Cornerstone: Chapter 4-1

The following is a translation of an excerpt from Ishizue: Kashihara Genjiro no shinko to shogai (Cornerstone: The Faith and Life of Genjiro Kashihara) by Teruo Nishiyama. Note: This translation is a provisional one and may need to undergo further revision.

Beginning Missionary Work in Karatsu

Genjiro’s expenses for his missionary work in Karatsu were supplied by Myodo Auxiliary Church. Accompanying him was Chosaburo Aki, a 53-year-old missionary well-versed in the Tenrikyo teachings from Kunina Propagation Office1, a subsidiary congregation of Myodo.

The two missionaries took turns carrying their luggage walking the 64 kilometers (40 mi.) to Takamatsu and traveled in steerage from Takamatsu Pier. The ship reached Mojiko on the morning of the third day. They then traveled to Hakata by train and stayed at a cheap lodging house for 7 sen.

From Hakata they proceeded to walk along the shore. Along the shore was one of Japan’s beautiful pine forests, Nijinomatsubara. Karatsu was located beyond this pine forest. They arrived there at four o’clock.

At the time, there were no bridges connecting to Karatsu, so they crossed the Matsuura River by a small rowboat. When they turned around, they gazed at Mt. Kagami, which is mentioned in the legend of Princess Sayo of Matsuura. The mountain was shaped like a turned over soup bowl. They saw the ruins of a castle on the other shore. It was around sundown, and a murder of crows cawed their way to the ruins they made their home.

The place they reached was named Funamiya. They looked for cheap lodging to put down their luggage and stay the night. Genjiro then went straight to see Karatsu’s deputy mayor Harufusa Kawashima, the man his older brother Eki’emon converted to the path.

The Kawashima home was located in Sakurababa. It was a property that once belonged to a samurai clan. A low-growing variety of dwarf bamboo the locals called chinchiku sasa beautifully grew around the property in place of a fence. Deputy Mayor Kawashima readily agreed to the missionaries’ request to provide a rental to live in.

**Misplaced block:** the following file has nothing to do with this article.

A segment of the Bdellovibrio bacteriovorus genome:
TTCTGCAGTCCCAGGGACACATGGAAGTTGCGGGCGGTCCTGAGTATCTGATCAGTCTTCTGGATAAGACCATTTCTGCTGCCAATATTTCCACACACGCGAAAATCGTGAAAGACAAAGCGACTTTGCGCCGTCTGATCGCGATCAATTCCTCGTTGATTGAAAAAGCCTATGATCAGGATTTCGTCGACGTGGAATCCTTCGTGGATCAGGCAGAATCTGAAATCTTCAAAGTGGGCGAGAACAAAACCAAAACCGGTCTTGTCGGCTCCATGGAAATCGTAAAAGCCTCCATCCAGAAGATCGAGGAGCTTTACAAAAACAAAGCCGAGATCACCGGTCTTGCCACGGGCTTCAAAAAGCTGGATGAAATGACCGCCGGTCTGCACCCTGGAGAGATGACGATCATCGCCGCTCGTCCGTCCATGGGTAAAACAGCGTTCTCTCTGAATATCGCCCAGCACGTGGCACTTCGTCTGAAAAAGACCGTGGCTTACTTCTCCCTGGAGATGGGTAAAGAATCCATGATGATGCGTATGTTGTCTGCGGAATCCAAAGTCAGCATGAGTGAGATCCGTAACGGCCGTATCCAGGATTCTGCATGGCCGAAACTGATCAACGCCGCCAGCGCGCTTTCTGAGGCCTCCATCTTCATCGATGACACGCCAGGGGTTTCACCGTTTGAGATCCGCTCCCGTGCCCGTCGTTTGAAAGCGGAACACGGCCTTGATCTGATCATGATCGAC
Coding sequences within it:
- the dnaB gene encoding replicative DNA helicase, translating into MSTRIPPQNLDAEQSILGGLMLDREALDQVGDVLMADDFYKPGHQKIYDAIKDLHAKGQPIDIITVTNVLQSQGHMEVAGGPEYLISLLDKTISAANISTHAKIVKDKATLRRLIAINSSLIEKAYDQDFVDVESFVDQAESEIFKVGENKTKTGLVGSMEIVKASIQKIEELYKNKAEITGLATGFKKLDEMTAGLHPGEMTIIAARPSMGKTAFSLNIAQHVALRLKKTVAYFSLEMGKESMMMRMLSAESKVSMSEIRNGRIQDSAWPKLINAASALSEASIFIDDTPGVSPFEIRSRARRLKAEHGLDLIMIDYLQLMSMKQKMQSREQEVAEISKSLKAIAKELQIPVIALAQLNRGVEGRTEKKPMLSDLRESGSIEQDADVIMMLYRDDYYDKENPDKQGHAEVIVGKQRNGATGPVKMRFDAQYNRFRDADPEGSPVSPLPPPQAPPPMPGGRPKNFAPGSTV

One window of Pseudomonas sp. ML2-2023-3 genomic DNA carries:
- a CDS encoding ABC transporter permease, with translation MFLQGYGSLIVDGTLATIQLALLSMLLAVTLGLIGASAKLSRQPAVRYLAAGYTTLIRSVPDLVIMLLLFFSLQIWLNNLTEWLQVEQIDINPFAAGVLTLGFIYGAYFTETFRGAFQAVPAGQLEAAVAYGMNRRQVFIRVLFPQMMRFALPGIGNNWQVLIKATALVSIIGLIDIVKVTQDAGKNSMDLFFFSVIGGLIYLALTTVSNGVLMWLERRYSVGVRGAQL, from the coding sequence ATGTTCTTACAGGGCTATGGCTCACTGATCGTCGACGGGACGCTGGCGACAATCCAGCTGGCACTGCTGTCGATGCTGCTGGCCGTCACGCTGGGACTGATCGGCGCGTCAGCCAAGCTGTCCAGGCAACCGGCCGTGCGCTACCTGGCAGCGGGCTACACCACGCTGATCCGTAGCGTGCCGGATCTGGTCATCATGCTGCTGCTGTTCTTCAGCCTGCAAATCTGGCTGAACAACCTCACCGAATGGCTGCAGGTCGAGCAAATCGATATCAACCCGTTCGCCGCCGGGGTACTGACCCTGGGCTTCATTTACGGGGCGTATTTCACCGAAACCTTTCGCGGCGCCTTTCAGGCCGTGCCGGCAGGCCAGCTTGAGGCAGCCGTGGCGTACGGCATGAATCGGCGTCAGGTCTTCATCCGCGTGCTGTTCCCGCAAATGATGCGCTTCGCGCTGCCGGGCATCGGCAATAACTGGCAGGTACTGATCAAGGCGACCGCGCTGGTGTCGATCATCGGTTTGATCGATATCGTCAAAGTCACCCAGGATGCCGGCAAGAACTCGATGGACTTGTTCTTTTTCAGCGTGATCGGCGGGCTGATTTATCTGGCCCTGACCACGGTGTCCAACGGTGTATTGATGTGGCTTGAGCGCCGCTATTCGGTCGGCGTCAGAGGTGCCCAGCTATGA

The house they lived in is now located near the Funamiya Post Office. (The Karatsu Bowling Company) Karatsu has changed completely after successive landfill projects, but at the time the house was near the ocean. They rented an ocean-side two-story home measuring 13.22 m2 (142.3 ft2) for 1 yen a month.

The missionaries immediately went to buy an earthen pot and rice bowls. They also borrowed some bedding. For the moment they got by with daikon radishes and 1050 g (2.31 lbs.) of rice a day. In place of pickled vegetables, they chopped daikon leaves finely into rice-size pieces. They refrained from using soy sauce. In this way, they attempted to keep their living expenses to a bare minimum.

They discussed how they would begin their missionary work and decided that they needed to get the word out that two Tenrikyo missionaries were here. They entered a snack store and bought rice crackers for 1 sen. They told the lady running the store that they were missionaries who came all the way from Tokushima to spread God’s path and asked if there were any ill people that needed to be saved. They visited four or five other homes in Nishikaratsu and the day came to an end.

On their third day, they continued to look for ill people to cure. People shouted and threw them out their homes on a daily basis. In the north, they went from Chinzei-Nagoya to Yobuko. In the south, they went all the way down to the Saga Plains, but even after a month their searching turned up nothing.

Compared to Tokushima, the countryside around Karatsu was sparsely populated. While the countryside has since become prosperous and famous for its tangerines, people there lived in dire poverty at the time.

In mid-December, Genjiro went to a village at the foot of Mt. Kagami. From early morning he searched each home for anyone who was ill. In the seventh house he visited, he met a bedridden old woman. He spoke to her and told him she suffered from chest pain for the last seven years. As he spoke to her, she asked him to pray for her. Genjiro took off his straw sandals and spoke to her about the teaching of a thing lent, a thing borrowed. After he administered the Sazuke, she smiled and said she felt a little better.

“Your manner of speaking is different. Where did you come from?”

“I come from Tokushima, Awa Province.”

“Ah, the Province where they have the Jurobei puppet theater. Why did you come here?”

“I was saved through Tenrikyo, so I am here to spread God’s teachings as my way of giving thanks.”

“Such a difficult task! And you’re so young! I’ll have faith too so please come to visit.”

Genjiro was successful in spreading the fragrance on the 40th day after he left Tokushima. The woman recovered, but Buddhism had a firm foothold in the area. The headman applied pressure, refusing to allow Genjiro to enter the village, saying that he couldn’t have Tenrikyo make any inroads here.

However, the old woman appeared quite pleased. She promised to introduce another ill person living in another village.

Translator’s note

  1. Currently Kunina Grand Church.

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